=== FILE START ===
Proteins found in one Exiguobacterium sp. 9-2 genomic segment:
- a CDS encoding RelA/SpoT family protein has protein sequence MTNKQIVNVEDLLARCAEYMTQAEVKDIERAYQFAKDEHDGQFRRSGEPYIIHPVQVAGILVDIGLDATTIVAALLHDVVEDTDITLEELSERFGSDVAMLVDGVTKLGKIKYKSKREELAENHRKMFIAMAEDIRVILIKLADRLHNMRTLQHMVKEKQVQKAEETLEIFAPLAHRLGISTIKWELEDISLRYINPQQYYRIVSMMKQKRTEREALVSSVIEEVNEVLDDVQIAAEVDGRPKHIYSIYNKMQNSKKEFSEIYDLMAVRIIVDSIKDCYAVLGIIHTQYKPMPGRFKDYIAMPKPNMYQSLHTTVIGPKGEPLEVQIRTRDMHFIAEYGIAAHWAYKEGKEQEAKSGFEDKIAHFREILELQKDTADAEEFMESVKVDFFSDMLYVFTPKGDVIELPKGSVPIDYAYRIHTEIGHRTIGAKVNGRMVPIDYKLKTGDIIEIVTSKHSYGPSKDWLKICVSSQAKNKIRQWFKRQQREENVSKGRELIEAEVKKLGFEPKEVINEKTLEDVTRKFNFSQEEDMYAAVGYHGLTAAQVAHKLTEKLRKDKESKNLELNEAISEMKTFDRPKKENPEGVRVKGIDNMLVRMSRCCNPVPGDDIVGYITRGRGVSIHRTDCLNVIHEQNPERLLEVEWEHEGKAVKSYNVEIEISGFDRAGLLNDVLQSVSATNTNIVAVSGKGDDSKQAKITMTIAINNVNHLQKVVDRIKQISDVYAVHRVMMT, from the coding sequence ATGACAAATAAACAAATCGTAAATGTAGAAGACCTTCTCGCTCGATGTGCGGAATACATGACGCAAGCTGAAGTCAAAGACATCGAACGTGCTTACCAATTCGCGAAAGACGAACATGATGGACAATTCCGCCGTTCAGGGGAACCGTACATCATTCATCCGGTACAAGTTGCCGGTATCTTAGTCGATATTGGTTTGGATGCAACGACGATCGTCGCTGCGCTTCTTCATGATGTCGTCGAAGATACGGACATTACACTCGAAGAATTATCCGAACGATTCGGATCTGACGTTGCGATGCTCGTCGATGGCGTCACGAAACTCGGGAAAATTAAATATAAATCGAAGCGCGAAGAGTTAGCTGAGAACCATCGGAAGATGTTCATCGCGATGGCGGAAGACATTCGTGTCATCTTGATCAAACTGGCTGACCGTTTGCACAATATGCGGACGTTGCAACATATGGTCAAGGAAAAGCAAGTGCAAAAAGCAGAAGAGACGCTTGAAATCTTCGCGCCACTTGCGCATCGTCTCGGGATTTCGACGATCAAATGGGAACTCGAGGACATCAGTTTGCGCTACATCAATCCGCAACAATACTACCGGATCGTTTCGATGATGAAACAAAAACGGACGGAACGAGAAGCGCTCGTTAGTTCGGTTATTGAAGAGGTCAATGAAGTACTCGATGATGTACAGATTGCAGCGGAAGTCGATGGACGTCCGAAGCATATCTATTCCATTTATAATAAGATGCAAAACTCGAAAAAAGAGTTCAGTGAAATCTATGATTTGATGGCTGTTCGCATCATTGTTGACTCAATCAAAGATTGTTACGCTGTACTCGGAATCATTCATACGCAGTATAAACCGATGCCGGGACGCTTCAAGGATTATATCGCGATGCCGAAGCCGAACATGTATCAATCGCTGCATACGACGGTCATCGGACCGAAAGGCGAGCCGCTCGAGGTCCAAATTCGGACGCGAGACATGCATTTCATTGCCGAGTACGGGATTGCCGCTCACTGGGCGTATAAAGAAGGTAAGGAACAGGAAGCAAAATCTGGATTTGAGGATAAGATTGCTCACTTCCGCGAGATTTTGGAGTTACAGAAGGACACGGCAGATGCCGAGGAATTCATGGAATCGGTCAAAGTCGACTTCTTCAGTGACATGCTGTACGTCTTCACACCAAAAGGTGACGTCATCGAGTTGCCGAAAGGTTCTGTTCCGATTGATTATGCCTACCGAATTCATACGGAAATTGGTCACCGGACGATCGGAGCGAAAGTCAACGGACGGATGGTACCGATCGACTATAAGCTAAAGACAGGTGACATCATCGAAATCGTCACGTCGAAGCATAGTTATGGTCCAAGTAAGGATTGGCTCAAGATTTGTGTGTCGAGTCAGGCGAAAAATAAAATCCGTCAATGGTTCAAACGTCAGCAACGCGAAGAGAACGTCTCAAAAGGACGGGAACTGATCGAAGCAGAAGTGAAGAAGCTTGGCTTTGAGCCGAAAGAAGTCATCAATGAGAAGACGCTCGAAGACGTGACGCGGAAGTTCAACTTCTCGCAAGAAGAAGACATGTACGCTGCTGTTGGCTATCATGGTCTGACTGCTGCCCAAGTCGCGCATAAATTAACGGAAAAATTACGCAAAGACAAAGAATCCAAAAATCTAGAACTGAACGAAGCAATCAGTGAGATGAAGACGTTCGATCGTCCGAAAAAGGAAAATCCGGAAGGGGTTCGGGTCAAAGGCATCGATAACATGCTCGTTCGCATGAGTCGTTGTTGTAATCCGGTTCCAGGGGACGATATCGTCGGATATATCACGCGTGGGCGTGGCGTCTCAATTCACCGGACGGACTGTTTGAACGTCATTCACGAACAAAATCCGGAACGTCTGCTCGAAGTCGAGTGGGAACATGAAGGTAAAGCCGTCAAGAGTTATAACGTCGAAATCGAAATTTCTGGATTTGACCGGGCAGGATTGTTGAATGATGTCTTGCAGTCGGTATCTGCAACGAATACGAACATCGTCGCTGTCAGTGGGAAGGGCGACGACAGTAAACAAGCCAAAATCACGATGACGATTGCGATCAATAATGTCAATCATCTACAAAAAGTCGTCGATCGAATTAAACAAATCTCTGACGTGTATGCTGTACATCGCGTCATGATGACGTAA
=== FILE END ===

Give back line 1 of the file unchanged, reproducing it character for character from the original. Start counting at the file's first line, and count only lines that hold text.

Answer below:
Proteins found in one Exiguobacterium sp. 9-2 genomic segment: